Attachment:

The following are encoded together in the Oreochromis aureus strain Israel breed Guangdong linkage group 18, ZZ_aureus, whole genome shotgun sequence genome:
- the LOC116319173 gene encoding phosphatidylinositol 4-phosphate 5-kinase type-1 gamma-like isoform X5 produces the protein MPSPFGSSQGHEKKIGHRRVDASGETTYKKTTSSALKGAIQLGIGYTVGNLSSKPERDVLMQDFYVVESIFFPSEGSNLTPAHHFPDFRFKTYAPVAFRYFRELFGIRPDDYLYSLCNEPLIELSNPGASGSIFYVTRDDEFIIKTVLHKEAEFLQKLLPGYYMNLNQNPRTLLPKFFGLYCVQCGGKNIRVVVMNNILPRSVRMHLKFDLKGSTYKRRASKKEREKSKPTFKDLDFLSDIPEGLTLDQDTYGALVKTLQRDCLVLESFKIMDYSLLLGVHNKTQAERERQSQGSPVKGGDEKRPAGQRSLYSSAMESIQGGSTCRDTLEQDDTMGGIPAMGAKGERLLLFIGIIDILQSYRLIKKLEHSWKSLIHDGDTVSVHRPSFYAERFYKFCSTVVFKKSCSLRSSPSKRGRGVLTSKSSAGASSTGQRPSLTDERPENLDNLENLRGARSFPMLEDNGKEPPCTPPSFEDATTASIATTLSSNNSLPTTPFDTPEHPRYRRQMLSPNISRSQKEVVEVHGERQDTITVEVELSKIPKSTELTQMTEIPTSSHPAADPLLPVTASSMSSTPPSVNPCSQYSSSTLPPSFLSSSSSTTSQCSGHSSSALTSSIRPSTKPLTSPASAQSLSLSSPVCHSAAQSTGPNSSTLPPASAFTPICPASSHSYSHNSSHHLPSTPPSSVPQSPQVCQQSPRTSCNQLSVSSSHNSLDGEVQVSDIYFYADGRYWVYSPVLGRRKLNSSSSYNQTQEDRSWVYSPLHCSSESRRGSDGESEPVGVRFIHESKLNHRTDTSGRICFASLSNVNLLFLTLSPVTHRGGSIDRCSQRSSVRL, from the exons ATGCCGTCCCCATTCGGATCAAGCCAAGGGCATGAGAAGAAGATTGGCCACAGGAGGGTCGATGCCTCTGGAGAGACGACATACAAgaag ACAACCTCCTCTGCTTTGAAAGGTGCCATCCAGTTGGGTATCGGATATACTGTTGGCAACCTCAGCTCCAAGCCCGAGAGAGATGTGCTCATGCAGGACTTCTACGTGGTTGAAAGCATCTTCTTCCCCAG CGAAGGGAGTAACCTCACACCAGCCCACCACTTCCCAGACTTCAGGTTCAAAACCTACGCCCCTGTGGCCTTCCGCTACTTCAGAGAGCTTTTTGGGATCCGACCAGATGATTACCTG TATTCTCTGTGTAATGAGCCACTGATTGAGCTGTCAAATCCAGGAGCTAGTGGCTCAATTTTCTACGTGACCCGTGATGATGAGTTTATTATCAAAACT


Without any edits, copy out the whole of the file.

The following are encoded together in the Oreochromis aureus strain Israel breed Guangdong linkage group 18, ZZ_aureus, whole genome shotgun sequence genome:
- the LOC116319173 gene encoding phosphatidylinositol 4-phosphate 5-kinase type-1 gamma-like isoform X5 produces the protein MPSPFGSSQGHEKKIGHRRVDASGETTYKKTTSSALKGAIQLGIGYTVGNLSSKPERDVLMQDFYVVESIFFPSEGSNLTPAHHFPDFRFKTYAPVAFRYFRELFGIRPDDYLYSLCNEPLIELSNPGASGSIFYVTRDDEFIIKTVLHKEAEFLQKLLPGYYMNLNQNPRTLLPKFFGLYCVQCGGKNIRVVVMNNILPRSVRMHLKFDLKGSTYKRRASKKEREKSKPTFKDLDFLSDIPEGLTLDQDTYGALVKTLQRDCLVLESFKIMDYSLLLGVHNKTQAERERQSQGSPVKGGDEKRPAGQRSLYSSAMESIQGGSTCRDTLEQDDTMGGIPAMGAKGERLLLFIGIIDILQSYRLIKKLEHSWKSLIHDGDTVSVHRPSFYAERFYKFCSTVVFKKSCSLRSSPSKRGRGVLTSKSSAGASSTGQRPSLTDERPENLDNLENLRGARSFPMLEDNGKEPPCTPPSFEDATTASIATTLSSNNSLPTTPFDTPEHPRYRRQMLSPNISRSQKEVVEVHGERQDTITVEVELSKIPKSTELTQMTEIPTSSHPAADPLLPVTASSMSSTPPSVNPCSQYSSSTLPPSFLSSSSSTTSQCSGHSSSALTSSIRPSTKPLTSPASAQSLSLSSPVCHSAAQSTGPNSSTLPPASAFTPICPASSHSYSHNSSHHLPSTPPSSVPQSPQVCQQSPRTSCNQLSVSSSHNSLDGEVQVSDIYFYADGRYWVYSPVLGRRKLNSSSSYNQTQEDRSWVYSPLHCSSESRRGSDGESEPVGVRFIHESKLNHRTDTSGRICFASLSNVNLLFLTLSPVTHRGGSIDRCSQRSSVRL, from the exons ATGCCGTCCCCATTCGGATCAAGCCAAGGGCATGAGAAGAAGATTGGCCACAGGAGGGTCGATGCCTCTGGAGAGACGACATACAAgaag ACAACCTCCTCTGCTTTGAAAGGTGCCATCCAGTTGGGTATCGGATATACTGTTGGCAACCTCAGCTCCAAGCCCGAGAGAGATGTGCTCATGCAGGACTTCTACGTGGTTGAAAGCATCTTCTTCCCCAG CGAAGGGAGTAACCTCACACCAGCCCACCACTTCCCAGACTTCAGGTTCAAAACCTACGCCCCTGTGGCCTTCCGCTACTTCAGAGAGCTTTTTGGGATCCGACCAGATGATTACCTG TATTCTCTGTGTAATGAGCCACTGATTGAGCTGTCAAATCCAGGAGCTAGTGGCTCAATTTTCTACGTGACCCGTGATGATGAGTTTATTATCAAAACT